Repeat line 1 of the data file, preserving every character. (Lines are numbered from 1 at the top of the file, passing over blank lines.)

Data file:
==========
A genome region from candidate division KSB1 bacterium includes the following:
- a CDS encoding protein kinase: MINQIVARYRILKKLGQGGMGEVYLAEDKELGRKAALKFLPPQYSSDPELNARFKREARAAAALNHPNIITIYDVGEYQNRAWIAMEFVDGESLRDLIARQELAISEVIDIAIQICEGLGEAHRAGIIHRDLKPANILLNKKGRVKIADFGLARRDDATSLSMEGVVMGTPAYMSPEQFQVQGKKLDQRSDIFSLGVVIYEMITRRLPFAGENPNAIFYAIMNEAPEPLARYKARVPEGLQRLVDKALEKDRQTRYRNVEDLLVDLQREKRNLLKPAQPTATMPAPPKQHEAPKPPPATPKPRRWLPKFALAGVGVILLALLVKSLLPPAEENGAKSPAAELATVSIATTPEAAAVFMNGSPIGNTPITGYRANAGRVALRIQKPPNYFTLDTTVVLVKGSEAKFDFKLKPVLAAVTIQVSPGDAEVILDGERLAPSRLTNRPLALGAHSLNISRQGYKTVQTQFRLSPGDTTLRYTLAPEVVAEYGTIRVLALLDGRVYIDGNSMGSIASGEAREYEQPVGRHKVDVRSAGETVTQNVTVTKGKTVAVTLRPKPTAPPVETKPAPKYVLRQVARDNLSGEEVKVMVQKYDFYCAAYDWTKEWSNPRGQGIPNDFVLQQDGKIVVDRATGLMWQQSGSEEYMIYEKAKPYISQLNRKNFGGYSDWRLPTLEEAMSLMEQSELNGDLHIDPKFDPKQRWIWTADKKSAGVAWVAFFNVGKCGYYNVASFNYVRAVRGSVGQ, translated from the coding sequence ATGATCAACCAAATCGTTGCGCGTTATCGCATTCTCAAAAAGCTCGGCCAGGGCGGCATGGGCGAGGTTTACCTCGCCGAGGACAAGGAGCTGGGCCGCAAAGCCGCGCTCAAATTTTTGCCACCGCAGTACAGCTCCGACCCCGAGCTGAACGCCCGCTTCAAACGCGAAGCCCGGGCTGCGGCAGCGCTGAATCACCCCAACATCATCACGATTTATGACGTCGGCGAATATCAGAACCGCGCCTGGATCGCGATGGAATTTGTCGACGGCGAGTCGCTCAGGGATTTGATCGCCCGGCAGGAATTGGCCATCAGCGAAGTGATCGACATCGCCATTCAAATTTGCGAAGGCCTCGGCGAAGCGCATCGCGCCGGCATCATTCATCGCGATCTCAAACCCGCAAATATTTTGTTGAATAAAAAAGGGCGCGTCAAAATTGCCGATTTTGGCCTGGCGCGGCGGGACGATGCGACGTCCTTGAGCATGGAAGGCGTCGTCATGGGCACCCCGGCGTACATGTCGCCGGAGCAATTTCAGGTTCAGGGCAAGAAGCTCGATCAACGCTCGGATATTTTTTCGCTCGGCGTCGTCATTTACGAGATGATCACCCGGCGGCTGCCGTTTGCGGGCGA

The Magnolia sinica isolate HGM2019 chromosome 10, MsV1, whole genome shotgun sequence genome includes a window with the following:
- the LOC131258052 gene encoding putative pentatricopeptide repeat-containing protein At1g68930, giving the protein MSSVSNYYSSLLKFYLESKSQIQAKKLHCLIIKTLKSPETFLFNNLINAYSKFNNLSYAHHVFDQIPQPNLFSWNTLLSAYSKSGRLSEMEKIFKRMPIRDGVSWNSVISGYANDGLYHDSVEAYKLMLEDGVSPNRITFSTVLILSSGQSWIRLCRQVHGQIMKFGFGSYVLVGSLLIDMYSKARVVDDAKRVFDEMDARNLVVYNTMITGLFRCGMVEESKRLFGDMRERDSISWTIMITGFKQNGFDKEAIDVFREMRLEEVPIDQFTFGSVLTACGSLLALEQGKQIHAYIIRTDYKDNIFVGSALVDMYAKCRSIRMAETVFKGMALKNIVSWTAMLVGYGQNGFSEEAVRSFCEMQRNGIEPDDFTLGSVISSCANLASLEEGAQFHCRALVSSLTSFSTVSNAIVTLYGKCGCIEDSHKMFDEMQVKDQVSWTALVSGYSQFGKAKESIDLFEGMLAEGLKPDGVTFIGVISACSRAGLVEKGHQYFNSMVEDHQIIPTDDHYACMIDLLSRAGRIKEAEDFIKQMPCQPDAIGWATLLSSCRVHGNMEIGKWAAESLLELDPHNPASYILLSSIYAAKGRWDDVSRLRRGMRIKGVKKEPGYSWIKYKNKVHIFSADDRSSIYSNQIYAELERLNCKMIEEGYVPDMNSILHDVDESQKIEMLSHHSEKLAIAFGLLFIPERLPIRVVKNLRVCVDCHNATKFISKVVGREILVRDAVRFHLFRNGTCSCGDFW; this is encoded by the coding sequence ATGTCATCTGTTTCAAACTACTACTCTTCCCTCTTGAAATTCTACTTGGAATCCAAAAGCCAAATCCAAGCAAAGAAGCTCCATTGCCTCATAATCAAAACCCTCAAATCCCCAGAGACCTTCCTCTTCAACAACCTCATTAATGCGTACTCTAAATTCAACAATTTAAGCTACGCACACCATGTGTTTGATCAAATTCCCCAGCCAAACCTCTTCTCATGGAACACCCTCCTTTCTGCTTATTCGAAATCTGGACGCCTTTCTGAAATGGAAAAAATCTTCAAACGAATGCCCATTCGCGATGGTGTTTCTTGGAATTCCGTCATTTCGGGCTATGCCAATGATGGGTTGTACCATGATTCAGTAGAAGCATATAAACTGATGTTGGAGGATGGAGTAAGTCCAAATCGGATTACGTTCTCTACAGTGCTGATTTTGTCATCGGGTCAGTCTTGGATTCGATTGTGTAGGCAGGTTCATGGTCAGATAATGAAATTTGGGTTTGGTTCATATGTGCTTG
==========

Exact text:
A genome region from candidate division KSB1 bacterium includes the following: